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Essays on dynamic macroeconomics

Essays on dynamic macroeconomics
Essays on dynamic macroeconomics
This thesis uses the techniques of macroeconomic theory to answer three questions. It is divided in three chapters each focusing on one of these questions. The first chapter investigates the appropriate labor market policy response to two fundamental changes in the economy. I introduce unemployment benefits financed by a proportional payroll tax within a model of directed search on the job. I show that there exists a unique positive level of unemployment benefit which maximizes welfare of individuals. The optimal unemployment benefit level is hump-shaped as a function of the level of idiosyncratic risk. At empirically relevant levels of idiosyncratic risk, a much less generous system than in the economy without uncertainty emerges. Furthermore, the welfare costs of deviating from the optimal level are substantial, and accompanied by high unemployment rates. I also find that while the optimal generosity of the unemployment insurance system declines monotonically with the amount of aggregate risk in the economy, the welfare costs of deviating from the optimal system are rather small. Chapter two develops a small open economy model with both staggered nominal prices and wages. Then, performances of some alternative simple policy rules are compared by using the welfare loss criterion. It is shown that, firstly, the performance of domestic inflation-targeting or wage inflation-targeting is better than both CPI inflation-targeting and pegged exchange rate. Second, although the performance of simple rules depends on the degree of stickiness in prices and wages, wage inflationtargeting performs better than domestic inflation-targeting for a wide combination of wage and price stickiness. In chapter three, I develop a model with uninsurable capital-income risk and incomplete markets, and investigate the cyclical properties of the equity premium. Although the model abstracts from some common features of the business cycle model, it can generate a sizable and countercyclical equity premium. Moreover, the model generates relatively more volatile consumption, investment, and equity premium than under complete markets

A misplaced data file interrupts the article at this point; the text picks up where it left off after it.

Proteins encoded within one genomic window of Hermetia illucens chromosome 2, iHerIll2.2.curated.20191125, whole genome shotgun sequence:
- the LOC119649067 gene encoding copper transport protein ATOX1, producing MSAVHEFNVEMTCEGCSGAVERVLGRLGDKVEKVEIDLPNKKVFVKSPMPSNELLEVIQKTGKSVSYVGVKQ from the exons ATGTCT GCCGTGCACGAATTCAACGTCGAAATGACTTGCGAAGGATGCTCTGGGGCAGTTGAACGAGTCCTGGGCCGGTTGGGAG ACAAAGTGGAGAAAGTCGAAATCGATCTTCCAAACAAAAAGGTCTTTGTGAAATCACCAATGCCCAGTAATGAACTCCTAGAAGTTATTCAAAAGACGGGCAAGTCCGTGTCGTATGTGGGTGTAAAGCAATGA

Boostani, Reza
3e674f4d-0222-43ae-8976-3ba18cca75f1
Boostani, Reza
3e674f4d-0222-43ae-8976-3ba18cca75f1
Gervais, Martin
c03b188f-08e2-42a6-abca-b64b362a4065

Boostani, Reza (2011) Essays on dynamic macroeconomics. University of Southampton, Social Sciences, Doctoral Thesis, 90pp.

Record type: Thesis (Doctoral)

Abstract

This thesis uses the techniques of macroeconomic theory to answer three questions. It is divided in three chapters each focusing on one of these questions. The first chapter investigates the appropriate labor market policy response to two fundamental changes in the economy. I introduce unemployment benefits financed by a proportional payroll tax within a model of directed search on the job. I show that there exists a unique positive level of unemployment benefit which maximizes welfare of individuals. The optimal unemployment benefit level is hump-shaped as a function of the level of idiosyncratic risk. At empirically relevant levels of idiosyncratic risk, a much less generous system than in the economy without uncertainty emerges. Furthermore, the welfare costs of deviating from the optimal level are substantial, and accompanied by high unemployment rates. I also find that while the optimal generosity of the unemployment insurance system declines monotonically with the amount of aggregate risk in the economy, the welfare costs of deviating from the optimal system are rather small. Chapter two develops a small open economy model with both staggered nominal prices and wages. Then, performances of some alternative simple policy rules are compared by using the welfare loss criterion. It is shown that, firstly, the performance of domestic inflation-targeting or wage inflation-targeting is better than both CPI inflation-targeting and pegged exchange rate. Second, although the performance of simple rules depends on the degree of stickiness in prices and wages, wage inflationtargeting performs better than domestic inflation-targeting for a wide combination of wage and price stickiness. In chapter three, I develop a model with uninsurable capital-income risk and incomplete markets, and investigate the cyclical properties of the equity premium. Although the model abstracts from some common features of the business cycle model, it can generate a sizable and countercyclical equity premium. Moreover, the model generates relatively more volatile consumption, investment, and equity premium than under complete markets

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Published date: 12 September 2011
Organisations: University of Southampton, Social Sciences

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Local EPrints ID: 208205
URI: https://eprints.soton.ac.uk/id/eprint/208205
PURE UUID: e3080436-fe6b-4fca-8a66-b1b5b5a17d90

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Date deposited: 20 Jan 2012 08:34
Last modified: 18 Jul 2017 10:48

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